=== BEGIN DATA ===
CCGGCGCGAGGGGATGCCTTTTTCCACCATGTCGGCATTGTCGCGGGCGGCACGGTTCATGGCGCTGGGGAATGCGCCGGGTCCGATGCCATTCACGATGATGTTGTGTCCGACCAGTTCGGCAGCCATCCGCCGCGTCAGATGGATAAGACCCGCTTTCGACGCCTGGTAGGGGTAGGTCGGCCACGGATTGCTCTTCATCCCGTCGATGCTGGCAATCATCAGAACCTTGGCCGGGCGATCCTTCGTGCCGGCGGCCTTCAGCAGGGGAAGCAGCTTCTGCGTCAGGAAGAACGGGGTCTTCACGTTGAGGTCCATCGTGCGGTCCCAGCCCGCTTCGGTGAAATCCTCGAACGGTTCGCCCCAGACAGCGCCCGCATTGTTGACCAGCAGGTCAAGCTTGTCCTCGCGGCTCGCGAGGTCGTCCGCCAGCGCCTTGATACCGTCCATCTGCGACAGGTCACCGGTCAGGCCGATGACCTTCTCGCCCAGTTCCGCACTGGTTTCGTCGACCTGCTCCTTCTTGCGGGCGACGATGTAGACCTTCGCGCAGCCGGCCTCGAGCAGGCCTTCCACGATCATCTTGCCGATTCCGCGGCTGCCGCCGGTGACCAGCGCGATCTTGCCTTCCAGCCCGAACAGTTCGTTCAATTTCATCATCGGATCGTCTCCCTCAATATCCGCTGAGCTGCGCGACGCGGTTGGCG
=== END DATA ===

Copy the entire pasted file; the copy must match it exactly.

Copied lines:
CCGGCGCGAGGGGATGCCTTTTTCCACCATGTCGGCATTGTCGCGGGCGGCACGGTTCATGGCGCTGGGGAATGCGCCGGGTCCGATGCCATTCACGATGATGTTGTGTCCGACCAGTTCGGCAGCCATCCGCCGCGTCAGATGGATAAGACCCGCTTTCGACGCCTGGTAGGGGTAGGTCGGCCACGGATTGCTCTTCATCCCGTCGATGCTGGCAATCATCAGAACCTTGGCCGGGCGATCCTTCGTGCCGGCGGCCTTCAGCAGGGGAAGCAGCTTCTGCGTCAGGAAGAACGGGGTCTTCACGTTGAGGTCCATCGTGCGGTCCCAGCCCGCTTCGGTGAAATCCTCGAACGGTTCGCCCCAGACAGCGCCCGCATTGTTGACCAGCAGGTCAAGCTTGTCCTCGCGGCTCGCGAGGTCGTCCGCCAGCGCCTTGATACCGTCCATCTGCGACAGGTCACCGGTCAGGCCGATGACCTTCTCGCCCAGTTCCGCACTGGTTTCGTCGACCTGCTCCTTCTTGCGGGCGACGATGTAGACCTTCGCGCAGCCGGCCTCGAGCAGGCCTTCCACGATCATCTTGCCGATTCCGCGGCTGCCGCCGGTGACCAGCGCGATCTTGCCTTCCAGCCCGAACAGTTCGTTCAATTTCATCATCGGATCGTCTCCCTCAATATCCGCTGAGCTGCGCGACGCGGTTGGCG